Students celebrate Junior Cert as six get top marks of 12 As
SIX students achieved 12As in their Junior Cert results today.
Minister for Education Jan O'Sullivan congratulated the 59,522 students, saying: "I hope that your results reflect the hard work you have put into your studies and give you a solid foundation to continue your studies in the coming years."
The Labour TD added: "I would like to acknowledge the work of the teachers in preparing their students over the three-year cycle and also acknowledge the key role that parents and the wider family play in supporting the students."
While the number of students receiving honours in languages such as French and English more or less stayed the same, the numbers receiving honours in higher level Irish has increased from 78.4pc in 2013 to 84.5pc in 2015.
Arron O'Connor, from Mercy Secondary School in Ballymahon in Co Longford, was one of the exclusive group of six who received the coveted 12 As.
Speaking to Independent.ie, he said he was 'shocked' by the result.
"I'm completely shocked - it's more than I ever could have imaged", he said.
Despite not getting too nervous during June's exams - he said there were some nerves this morning opening the envelope.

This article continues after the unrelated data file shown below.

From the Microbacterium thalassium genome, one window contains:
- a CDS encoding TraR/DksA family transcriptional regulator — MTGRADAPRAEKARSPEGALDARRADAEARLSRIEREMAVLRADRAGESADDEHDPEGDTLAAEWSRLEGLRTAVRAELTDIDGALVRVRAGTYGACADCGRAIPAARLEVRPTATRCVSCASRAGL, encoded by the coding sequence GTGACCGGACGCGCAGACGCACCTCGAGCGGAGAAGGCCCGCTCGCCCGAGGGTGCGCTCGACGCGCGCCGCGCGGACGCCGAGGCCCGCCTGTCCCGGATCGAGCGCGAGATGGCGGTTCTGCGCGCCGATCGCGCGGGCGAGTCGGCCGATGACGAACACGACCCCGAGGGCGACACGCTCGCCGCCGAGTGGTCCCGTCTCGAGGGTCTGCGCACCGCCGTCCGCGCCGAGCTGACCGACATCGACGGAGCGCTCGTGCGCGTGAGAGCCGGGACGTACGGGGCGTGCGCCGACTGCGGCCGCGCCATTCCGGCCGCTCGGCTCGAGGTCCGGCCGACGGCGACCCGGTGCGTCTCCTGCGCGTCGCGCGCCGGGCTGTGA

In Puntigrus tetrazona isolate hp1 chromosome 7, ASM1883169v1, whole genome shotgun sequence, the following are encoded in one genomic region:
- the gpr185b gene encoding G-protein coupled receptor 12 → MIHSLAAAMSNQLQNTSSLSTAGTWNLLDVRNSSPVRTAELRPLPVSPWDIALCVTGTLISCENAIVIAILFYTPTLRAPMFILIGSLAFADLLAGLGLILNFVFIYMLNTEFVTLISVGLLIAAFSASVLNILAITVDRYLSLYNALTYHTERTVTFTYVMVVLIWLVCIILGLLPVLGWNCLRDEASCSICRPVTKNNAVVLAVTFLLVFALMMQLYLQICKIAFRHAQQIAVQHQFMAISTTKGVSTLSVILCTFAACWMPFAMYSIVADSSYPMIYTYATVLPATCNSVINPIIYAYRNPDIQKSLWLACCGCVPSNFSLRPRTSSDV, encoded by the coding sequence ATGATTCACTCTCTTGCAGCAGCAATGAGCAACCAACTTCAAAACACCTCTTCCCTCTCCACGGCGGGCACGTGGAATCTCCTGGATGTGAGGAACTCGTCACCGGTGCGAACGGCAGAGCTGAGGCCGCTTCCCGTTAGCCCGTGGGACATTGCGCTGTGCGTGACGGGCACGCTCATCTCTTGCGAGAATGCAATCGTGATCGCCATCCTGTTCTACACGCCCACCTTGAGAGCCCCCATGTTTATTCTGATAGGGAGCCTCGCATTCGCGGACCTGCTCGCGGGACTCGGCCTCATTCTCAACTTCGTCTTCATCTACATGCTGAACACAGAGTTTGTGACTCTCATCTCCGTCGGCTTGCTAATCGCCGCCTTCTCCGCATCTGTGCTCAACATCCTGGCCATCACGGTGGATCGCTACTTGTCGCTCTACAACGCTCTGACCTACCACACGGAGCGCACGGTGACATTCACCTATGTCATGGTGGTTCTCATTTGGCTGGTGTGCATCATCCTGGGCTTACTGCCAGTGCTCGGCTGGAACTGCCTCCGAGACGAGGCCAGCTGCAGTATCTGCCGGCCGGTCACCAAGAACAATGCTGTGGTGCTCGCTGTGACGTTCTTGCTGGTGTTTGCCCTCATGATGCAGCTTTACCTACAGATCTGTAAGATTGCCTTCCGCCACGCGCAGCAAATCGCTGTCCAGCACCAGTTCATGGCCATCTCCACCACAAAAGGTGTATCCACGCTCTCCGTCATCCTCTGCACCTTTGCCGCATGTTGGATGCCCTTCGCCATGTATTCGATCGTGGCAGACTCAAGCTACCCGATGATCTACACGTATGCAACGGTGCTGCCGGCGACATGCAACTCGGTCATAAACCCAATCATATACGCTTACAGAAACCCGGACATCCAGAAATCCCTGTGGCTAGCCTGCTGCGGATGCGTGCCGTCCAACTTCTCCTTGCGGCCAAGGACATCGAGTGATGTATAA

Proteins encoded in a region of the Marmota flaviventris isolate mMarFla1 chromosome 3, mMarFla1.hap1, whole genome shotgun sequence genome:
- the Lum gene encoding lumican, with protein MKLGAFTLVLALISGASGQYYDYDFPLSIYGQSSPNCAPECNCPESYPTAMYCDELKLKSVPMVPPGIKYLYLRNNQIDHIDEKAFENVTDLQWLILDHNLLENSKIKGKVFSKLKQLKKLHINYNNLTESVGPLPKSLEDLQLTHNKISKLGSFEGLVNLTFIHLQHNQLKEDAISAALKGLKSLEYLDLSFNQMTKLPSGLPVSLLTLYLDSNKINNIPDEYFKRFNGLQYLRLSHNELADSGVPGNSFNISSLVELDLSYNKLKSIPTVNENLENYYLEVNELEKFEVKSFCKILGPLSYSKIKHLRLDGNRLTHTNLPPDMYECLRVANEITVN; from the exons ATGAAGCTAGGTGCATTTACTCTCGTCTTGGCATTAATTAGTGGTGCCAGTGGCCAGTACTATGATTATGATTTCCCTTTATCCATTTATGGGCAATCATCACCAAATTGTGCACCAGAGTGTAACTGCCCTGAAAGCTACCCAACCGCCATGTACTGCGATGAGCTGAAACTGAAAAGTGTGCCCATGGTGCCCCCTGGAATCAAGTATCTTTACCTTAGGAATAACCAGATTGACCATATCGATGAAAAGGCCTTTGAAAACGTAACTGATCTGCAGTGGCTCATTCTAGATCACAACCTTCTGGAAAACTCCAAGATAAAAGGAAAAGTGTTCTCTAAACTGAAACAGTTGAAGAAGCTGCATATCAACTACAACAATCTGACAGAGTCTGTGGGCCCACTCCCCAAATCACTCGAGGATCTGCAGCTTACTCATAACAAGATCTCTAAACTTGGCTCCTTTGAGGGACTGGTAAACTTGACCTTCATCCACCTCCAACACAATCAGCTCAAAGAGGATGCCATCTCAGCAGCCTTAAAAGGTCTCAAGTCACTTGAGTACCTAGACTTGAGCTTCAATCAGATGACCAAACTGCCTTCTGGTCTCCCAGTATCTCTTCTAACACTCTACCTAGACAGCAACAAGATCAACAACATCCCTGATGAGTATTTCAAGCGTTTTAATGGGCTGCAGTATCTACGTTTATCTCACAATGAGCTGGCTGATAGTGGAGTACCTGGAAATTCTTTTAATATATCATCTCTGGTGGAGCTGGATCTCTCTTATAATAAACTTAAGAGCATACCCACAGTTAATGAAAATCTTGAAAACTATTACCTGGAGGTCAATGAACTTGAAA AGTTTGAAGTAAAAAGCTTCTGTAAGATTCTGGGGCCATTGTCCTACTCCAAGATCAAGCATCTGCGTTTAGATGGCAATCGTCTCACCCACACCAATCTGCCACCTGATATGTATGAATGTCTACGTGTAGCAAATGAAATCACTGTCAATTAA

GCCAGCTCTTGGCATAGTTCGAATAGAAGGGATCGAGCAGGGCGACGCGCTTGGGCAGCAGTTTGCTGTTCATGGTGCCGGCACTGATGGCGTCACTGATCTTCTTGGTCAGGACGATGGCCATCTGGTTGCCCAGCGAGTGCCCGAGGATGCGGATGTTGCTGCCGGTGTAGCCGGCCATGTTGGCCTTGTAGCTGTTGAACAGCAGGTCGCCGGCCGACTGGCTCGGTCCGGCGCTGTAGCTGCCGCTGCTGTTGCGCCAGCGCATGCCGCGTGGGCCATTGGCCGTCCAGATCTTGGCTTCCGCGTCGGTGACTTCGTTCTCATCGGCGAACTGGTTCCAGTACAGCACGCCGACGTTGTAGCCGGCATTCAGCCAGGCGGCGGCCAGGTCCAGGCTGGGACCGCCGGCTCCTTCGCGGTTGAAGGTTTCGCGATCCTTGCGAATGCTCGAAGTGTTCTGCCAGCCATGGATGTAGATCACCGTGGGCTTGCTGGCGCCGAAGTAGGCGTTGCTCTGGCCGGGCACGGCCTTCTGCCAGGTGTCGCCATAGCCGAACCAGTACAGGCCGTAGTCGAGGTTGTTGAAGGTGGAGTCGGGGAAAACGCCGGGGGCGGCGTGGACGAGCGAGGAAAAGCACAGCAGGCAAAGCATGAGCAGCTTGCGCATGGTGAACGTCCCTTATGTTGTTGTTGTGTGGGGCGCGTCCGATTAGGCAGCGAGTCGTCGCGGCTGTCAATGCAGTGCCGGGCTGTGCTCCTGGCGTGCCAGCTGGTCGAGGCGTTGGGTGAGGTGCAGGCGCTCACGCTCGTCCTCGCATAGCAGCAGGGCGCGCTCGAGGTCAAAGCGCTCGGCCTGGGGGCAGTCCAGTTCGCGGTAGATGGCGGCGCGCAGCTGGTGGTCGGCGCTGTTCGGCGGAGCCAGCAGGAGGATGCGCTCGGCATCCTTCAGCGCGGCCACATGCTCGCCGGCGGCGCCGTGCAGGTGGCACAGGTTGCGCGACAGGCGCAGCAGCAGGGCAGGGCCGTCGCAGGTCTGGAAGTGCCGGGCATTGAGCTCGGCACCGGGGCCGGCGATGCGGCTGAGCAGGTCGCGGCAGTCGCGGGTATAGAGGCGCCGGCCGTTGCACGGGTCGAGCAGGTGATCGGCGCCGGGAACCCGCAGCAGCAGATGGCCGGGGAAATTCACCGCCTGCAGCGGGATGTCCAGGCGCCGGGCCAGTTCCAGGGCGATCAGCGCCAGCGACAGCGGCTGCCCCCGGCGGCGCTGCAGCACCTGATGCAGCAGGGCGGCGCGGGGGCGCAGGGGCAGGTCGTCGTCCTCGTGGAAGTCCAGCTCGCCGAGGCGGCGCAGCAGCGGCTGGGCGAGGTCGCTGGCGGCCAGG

"I was definitely nervous this morning. I just opened the envelope really slowly and revealed one result at a time.
He said when he saw the A in Irish he knew he had done well, as he hadn't got an A in the mocks.
"When I saw the A in Irish I knew I was doing well - I hadn't got that in the mocks so I realised I was doing better."
Celebrating their Junior Cert Results at Donabate Community College was from left, Kate Johnston who got 5B's and 5C's, Ava Rooney who got 3A's and 4B's, Olivia Mullen who got 2A's, 6B's and 2 C's and Niamh Jackson who got 1B and 5 C's in their results
Arron is now taking part in TY - although he hopes to study something related to Chemistry after his Leaving Cert in three years.
"I've decided I definitely want to do something related to Chemistry, I've a huge passion for science and in TY Ill get to explore some areas more closely."
His father Colm said he was 'overwhelmed and delighted' for him.
"He didn't work too hard, he wasn't beavering away for four hours every night at a desk - but he did work hard," he joked.
School principal Josephine Donohue described Arron as a “fantastic student; maths is a hobby to him”.
This is the fourth year in the past five that the Ballymahon school has produced one of the top-performing Junior Cert students.
Mairanda Faul from Colasite Lorcain in Castledermot also achieved 12 As.
“I was hoping to do well and I was really happy with the results”, she said.